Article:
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Letters To The Editor

Dear Editor,

There are so many things that we take for granted in our modern world that if we ever did face an “end of the world as we know it” situation, we’d be lost. There are so many conveniences that we have that we don’t think about in a disaster situation. Let’s just take the common cold or flu, for example. Right now, we can go to a store, find a pill or liquid for any symptom we have, and dose ourselves back to health. What if those stores are no longer there? What if they run out of supplies? Can you give me an idea of some natural remedies or therapies for common ailments?




Dear BG,

You’re right – it’s hard to imagine a world without Tylenol Sinus® or even aspirin. Of course, you’ll want to have a supply of common over-the-counter pain relief put away for a TEOWAWKI event. Keep them in a cool, dark place, away from heat and humidity. However, many modern medications find their basic structures from nature, and you can substitute common herbs for medicinal purposes.

For example, the common herb thyme is wonderful for many things. It can help treat sore throats, colds, and congestion. A tea made from the herb is a wonderful expectorant, and a German study of one of the active ingredients in thyme (thymol) found it effective for bronchitis, coughs, and colds.

It’s also great for use on the skin as its antimicrobial properties make it an excellent choice for blemishes. Simply use a cool solution of tea brewed from the leaves and flowers and swab over affected areas.

It’s difficult to give you all the herbs and their uses in such a short space. There are so many other herbs that can help with many different ailments. Rosemary can be added to a bowl of steaming water. Simply drape a towel over your head and the bowl and breathe in the vapor. It’s a wonderful relaxant and opens up the sinuses. Peppermint teas are excellent for stomach conditions, and garlic is an excellent antibacterial and immune system enhancer.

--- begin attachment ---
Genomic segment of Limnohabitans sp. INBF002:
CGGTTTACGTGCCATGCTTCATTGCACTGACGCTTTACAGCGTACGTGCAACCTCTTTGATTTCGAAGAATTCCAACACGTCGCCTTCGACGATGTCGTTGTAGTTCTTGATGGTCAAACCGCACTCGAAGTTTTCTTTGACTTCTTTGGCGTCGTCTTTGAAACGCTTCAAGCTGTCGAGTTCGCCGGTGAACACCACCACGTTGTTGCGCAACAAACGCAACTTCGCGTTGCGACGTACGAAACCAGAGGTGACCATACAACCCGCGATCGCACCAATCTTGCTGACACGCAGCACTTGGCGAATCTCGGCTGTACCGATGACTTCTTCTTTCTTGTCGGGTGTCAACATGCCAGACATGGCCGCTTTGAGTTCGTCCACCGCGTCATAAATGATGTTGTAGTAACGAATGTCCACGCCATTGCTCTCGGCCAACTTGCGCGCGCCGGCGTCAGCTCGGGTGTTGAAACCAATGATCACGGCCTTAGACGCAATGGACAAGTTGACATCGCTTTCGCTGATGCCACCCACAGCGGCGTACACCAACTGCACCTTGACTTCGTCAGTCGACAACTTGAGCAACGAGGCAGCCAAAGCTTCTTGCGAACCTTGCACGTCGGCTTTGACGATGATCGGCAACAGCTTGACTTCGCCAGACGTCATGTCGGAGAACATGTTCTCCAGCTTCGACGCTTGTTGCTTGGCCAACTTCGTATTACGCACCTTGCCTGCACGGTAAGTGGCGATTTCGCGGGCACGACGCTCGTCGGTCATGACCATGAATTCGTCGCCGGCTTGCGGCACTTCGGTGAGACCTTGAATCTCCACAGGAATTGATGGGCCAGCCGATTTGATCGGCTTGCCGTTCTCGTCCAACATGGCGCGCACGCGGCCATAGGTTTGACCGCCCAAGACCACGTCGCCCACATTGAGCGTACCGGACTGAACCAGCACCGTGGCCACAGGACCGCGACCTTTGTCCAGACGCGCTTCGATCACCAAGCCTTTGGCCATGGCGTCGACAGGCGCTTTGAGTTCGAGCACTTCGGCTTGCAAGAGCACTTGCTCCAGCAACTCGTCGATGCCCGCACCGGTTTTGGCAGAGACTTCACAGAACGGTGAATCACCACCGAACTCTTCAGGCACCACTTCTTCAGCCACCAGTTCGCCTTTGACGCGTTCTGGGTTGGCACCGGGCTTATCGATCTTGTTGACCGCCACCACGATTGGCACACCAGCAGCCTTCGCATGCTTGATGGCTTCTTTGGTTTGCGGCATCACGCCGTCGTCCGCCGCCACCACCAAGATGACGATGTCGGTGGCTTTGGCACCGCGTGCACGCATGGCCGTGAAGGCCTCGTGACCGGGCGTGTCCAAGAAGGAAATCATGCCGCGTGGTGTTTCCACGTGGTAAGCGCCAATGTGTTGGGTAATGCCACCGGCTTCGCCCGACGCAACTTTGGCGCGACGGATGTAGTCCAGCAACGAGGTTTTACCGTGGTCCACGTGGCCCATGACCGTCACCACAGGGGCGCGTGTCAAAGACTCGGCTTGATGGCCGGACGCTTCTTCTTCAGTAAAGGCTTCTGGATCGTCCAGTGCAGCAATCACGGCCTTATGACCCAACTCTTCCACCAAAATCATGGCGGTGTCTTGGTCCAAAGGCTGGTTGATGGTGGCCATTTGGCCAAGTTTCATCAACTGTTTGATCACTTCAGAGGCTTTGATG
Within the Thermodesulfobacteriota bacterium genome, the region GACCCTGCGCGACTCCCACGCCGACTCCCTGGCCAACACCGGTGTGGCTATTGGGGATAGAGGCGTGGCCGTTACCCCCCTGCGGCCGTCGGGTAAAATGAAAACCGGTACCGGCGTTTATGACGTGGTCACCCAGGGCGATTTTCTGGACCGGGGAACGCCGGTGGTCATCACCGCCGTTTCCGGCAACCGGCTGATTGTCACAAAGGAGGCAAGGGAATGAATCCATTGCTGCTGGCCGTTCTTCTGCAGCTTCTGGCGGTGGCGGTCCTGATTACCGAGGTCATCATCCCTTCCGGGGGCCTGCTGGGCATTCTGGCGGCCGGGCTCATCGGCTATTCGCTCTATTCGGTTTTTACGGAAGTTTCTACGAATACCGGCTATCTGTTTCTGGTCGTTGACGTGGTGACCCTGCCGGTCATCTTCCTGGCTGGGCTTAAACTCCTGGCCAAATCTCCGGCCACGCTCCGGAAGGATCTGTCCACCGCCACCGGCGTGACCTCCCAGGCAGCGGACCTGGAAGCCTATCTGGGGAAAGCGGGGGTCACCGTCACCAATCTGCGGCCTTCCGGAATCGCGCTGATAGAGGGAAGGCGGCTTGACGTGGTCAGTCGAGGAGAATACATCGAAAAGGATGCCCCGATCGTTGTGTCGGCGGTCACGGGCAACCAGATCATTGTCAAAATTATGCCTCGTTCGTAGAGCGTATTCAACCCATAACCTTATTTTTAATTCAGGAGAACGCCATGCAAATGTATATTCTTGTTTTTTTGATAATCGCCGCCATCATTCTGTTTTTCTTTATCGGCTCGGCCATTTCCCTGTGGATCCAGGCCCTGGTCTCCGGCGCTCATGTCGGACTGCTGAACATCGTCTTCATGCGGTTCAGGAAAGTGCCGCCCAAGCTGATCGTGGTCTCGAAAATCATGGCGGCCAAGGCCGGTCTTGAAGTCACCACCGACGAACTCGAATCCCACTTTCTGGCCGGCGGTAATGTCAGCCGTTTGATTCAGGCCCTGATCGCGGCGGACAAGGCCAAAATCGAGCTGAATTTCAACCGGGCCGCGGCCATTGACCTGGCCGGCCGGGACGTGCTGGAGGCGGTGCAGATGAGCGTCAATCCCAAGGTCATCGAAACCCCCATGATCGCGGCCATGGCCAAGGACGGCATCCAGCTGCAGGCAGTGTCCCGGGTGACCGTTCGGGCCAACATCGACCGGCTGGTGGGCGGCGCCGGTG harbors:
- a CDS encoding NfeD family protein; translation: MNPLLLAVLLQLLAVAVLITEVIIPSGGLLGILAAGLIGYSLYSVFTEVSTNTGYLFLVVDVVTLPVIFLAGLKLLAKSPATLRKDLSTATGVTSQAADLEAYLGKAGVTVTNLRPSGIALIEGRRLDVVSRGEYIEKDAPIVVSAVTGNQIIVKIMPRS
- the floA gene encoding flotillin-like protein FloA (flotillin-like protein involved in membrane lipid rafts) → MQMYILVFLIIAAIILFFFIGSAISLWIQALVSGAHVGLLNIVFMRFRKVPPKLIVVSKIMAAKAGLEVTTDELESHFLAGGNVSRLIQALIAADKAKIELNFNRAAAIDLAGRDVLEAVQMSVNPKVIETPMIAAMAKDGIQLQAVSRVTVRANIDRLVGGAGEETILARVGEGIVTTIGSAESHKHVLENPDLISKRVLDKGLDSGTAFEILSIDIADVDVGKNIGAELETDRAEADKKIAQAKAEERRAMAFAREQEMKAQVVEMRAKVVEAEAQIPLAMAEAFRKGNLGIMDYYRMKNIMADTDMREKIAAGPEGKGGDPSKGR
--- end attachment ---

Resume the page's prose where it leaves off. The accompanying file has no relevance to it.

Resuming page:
For additional resources, you should check out the books at the Solutions From Science website. There is The Herbal Home Remedy Book and another titled Herbal Antibiotics. In fact, in the book section, simply type in “herbs” in the search box and you’ll see a scad of available material that can help you educate yourself about alternative therapies.

The Editor



Dear Editor,

I’m new to gardening. I’m trying to read everything I can get my hands on so that I can make a successful attempt with all the work I figure I’m going to be putting into this thing. However, there’s one thing that has me perplexed – and just a little aggravated, to be honest.

Everything I read tells me to “attract beneficial insects,” yet nothing tells me what those beneficial insects are! It’s as if every writer heard the phrase from another writer and just copied it down as one more piece of advice to give without giving any thought that just maybe the reader had no clue what insects were beneficial! Please help… what insects do I want in my garden?



Dear DP,

Don’t you just hate advice that leaves you more confused than ever before? And I feel your pain. After reading about the hundredth article and several books that all suggested beneficial insects for the garden (but didn’t say what those insects were), I wanted to scream.

However, to ease your pain we just ran an article on what a beneficial insect is and how to attract or procure them. Go to our February 7th article, “The Scoop on Beneficial Insects” and learn all about these helpful bugs.

The Editor


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